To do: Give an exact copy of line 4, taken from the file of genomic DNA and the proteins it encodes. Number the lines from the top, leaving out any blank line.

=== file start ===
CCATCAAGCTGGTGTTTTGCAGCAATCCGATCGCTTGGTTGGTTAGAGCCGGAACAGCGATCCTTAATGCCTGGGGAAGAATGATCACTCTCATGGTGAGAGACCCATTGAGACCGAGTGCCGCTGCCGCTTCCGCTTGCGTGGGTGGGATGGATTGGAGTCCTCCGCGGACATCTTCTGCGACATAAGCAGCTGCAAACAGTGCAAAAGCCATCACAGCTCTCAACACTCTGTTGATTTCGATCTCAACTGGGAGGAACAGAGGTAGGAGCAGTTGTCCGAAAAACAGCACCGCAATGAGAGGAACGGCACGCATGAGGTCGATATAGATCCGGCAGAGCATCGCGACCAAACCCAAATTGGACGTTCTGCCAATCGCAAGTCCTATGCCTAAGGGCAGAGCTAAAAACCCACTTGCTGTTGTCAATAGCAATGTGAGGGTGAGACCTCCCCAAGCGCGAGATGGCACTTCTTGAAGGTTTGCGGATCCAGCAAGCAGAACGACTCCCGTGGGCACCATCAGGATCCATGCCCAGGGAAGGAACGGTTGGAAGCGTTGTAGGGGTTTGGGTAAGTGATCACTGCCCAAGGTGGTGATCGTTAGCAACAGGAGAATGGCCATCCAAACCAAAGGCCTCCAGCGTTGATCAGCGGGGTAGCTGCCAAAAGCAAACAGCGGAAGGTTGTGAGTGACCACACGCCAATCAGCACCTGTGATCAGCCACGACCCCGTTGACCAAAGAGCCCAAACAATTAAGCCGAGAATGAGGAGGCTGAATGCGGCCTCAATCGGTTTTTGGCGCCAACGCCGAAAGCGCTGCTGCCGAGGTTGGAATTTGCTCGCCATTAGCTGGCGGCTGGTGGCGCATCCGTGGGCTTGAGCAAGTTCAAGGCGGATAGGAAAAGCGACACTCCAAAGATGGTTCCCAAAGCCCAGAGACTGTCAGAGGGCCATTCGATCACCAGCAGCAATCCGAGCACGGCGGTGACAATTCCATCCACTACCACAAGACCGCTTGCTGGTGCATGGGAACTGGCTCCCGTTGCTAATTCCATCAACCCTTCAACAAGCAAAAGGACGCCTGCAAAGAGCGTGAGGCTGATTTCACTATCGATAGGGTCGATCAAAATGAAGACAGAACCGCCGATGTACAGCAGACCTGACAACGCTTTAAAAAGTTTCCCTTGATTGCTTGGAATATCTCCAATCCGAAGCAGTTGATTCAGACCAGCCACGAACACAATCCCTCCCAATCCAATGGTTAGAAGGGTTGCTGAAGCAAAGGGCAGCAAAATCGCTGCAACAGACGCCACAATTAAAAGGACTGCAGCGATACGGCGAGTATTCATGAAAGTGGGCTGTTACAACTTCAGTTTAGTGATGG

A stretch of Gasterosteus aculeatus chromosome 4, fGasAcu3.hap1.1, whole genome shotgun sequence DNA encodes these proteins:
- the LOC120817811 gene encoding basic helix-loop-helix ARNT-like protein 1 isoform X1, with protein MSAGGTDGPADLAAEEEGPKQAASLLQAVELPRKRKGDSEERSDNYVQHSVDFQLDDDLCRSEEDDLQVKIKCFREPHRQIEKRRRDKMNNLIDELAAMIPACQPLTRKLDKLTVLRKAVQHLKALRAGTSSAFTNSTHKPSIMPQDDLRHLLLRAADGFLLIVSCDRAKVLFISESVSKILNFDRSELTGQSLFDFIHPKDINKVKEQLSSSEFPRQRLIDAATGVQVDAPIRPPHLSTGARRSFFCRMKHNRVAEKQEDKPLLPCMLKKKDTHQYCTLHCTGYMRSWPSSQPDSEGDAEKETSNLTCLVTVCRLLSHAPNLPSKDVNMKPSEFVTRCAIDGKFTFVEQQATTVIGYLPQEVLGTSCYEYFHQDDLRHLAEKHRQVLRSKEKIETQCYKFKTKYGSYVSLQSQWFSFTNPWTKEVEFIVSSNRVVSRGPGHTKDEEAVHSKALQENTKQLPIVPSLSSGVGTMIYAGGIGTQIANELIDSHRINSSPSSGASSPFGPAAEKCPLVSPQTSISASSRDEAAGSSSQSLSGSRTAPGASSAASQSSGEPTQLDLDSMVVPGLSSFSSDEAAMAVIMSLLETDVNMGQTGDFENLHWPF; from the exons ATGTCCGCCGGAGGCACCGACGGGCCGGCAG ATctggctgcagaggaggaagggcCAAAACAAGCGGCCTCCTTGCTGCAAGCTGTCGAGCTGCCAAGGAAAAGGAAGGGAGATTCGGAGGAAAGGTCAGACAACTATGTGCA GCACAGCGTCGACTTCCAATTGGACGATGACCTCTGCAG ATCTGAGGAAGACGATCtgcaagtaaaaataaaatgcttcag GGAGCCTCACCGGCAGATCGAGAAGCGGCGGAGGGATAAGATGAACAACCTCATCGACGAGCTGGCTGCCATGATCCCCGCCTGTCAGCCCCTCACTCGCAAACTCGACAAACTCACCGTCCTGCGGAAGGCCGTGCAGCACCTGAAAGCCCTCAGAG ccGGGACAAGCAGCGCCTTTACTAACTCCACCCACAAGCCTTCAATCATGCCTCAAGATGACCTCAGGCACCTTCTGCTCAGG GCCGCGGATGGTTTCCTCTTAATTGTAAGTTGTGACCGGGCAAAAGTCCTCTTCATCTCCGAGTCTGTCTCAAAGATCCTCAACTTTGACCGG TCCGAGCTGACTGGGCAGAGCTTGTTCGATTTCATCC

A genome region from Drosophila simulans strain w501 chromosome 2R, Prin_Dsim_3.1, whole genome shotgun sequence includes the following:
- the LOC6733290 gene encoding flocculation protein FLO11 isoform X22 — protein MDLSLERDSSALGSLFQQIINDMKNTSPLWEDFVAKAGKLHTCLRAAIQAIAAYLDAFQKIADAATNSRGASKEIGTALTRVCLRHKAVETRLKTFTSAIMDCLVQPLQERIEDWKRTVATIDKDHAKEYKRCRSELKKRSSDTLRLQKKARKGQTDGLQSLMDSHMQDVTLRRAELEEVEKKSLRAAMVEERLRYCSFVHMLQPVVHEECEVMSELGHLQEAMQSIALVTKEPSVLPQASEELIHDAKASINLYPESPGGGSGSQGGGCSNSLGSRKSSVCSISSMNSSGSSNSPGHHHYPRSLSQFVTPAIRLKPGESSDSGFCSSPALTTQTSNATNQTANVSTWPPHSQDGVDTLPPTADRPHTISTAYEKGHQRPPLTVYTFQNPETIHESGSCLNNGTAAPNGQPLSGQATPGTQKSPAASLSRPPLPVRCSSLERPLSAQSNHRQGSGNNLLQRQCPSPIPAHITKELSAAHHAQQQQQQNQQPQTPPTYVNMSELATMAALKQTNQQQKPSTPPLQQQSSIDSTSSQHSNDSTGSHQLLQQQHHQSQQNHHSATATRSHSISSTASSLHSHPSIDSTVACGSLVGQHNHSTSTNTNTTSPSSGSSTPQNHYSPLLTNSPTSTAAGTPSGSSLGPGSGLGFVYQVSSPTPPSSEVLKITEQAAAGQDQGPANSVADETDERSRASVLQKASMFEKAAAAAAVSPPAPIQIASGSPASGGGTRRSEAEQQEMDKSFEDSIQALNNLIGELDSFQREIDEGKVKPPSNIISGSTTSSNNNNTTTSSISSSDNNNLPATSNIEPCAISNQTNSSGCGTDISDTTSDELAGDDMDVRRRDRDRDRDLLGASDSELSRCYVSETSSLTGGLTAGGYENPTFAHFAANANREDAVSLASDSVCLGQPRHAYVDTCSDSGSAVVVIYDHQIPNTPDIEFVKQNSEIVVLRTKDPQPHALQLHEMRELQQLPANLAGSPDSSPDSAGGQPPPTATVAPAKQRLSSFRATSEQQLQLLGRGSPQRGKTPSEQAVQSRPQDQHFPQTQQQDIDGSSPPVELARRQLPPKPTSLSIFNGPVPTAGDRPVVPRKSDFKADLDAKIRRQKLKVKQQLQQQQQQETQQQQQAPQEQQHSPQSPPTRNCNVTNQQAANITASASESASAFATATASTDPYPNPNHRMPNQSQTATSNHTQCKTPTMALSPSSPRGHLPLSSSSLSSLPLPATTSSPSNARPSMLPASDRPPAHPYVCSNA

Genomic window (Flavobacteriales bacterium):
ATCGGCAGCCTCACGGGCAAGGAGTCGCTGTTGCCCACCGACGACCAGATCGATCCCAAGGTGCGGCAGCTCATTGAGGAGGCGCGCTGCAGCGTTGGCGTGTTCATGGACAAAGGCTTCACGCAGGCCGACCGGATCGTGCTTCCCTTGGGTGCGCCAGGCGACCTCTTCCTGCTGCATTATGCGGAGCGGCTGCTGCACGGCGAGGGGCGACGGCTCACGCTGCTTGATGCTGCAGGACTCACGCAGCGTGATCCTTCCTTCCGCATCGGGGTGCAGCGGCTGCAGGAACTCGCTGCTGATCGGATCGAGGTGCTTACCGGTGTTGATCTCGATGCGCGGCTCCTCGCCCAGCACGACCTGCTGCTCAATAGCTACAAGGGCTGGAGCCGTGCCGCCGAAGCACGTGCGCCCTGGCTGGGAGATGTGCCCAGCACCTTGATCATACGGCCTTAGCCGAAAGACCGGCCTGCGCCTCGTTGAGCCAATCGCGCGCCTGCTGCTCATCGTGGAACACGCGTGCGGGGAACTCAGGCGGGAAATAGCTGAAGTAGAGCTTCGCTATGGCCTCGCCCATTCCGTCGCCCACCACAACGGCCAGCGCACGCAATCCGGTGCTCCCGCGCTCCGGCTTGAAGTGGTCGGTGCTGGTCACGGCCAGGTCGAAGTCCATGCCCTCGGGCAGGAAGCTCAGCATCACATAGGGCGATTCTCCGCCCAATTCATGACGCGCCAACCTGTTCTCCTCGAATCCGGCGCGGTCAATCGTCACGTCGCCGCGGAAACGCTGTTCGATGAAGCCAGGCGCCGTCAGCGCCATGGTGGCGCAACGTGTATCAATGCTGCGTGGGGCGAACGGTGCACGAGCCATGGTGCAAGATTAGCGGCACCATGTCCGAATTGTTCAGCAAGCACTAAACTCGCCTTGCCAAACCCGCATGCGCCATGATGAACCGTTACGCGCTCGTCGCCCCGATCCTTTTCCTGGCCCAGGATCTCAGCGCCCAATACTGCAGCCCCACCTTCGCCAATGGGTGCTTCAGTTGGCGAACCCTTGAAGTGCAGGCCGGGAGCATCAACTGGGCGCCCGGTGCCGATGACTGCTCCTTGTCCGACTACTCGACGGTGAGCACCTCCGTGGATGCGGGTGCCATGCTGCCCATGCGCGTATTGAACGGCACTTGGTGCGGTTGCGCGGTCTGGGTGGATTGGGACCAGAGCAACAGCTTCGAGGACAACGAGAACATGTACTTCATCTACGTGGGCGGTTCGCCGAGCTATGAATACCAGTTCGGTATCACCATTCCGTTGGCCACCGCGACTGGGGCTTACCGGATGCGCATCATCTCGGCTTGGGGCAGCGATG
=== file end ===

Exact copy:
A genome region from Drosophila simulans strain w501 chromosome 2R, Prin_Dsim_3.1, whole genome shotgun sequence includes the following: